In most cases:
- Attitude: I would hire for attitude over experience. Someone with the right attitude can quickly gain experience. The person with a good attitude is a better hire than an experienced person with a poor attitude.
- Skills: I would also hire for skills before experience, too. Especially people skills. Someone who knows how to work with people is a better hire than someone who has experience but extremely poor people skills. Most of us produce results through and with other people.
- Character: A person with high character is always a better hire than someone with bad character, regardless of their experience. Severe character flaws eventually cause serious problems. Character flaws always eliminate any value in the person’s experience.
- Work Ethic: A person with a great work ethic is always a better hire than someone who is lazy. A hustler with little skills will outproduce an experienced person who refuses to do the work. Lazy people are never a good hire, no matter how much they know.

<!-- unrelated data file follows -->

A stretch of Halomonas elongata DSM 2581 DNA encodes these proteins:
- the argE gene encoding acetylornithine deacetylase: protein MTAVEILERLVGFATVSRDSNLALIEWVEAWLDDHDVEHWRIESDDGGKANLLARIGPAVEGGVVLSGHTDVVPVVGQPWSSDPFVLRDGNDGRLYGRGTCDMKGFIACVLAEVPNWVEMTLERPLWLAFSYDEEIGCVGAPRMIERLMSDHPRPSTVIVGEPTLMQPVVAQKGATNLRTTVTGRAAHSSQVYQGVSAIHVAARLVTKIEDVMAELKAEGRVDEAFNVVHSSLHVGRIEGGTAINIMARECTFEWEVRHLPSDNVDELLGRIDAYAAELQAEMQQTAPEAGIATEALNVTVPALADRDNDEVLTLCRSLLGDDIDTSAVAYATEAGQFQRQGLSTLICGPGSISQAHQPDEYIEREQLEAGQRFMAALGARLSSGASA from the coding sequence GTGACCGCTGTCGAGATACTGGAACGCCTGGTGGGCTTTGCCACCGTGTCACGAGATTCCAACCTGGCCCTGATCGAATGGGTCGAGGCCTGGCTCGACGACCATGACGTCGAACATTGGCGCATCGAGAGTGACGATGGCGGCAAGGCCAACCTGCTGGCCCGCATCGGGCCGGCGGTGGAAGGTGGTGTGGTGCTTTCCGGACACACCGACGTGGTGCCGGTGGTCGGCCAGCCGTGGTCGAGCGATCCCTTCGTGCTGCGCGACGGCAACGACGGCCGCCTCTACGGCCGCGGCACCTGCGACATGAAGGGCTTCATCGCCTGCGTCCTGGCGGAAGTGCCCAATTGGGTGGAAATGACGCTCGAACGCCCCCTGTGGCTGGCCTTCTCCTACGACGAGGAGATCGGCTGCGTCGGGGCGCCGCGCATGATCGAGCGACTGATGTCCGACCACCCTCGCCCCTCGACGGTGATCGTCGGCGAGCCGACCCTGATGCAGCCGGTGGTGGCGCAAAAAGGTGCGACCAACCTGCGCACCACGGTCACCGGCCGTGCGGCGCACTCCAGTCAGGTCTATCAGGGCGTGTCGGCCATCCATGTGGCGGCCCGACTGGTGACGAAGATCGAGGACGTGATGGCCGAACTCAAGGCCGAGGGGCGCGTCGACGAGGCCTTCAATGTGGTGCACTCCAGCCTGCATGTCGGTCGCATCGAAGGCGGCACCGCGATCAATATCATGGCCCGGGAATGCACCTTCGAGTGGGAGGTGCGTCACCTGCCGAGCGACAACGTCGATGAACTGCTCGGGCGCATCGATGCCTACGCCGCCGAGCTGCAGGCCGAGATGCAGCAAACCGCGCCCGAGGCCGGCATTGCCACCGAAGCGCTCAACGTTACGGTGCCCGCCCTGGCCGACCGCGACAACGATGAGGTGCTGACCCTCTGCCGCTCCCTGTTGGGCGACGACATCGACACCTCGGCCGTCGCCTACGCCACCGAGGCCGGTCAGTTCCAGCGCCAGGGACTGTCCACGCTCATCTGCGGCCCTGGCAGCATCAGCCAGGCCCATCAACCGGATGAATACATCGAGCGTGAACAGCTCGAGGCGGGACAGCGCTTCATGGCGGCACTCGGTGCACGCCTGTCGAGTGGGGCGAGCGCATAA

- Coachable: Coachable people are better hires than people who believe they know enough and have no real need to learn anything new. The coachable person can grow, but the non-coachable person will stagnate, becoming less effective over time.
- Willingness: The better hire is one who is willing to do whatever it takes over someone who is unwilling to do what is necessary. This is true even when the unwilling person has great experience. The experienced person may know what needs to be done, but not doing what needs to be done is the same as not knowing.
When Experience Matters
In 1992, I had a brain surgery. In this case, I wanted the best person in the world for the operation I needed. I cared deeply about their experience with this particular type of surgery. I chose someone with extensive experience and a history of massive successes. I didn’t care about his attitude or his coachability.
There are some cases where experience matters a great deal and some where experience outweighs almost any other factor. But most of the time, experience shouldn’t be weighted as heavily as it is in hiring decisions.
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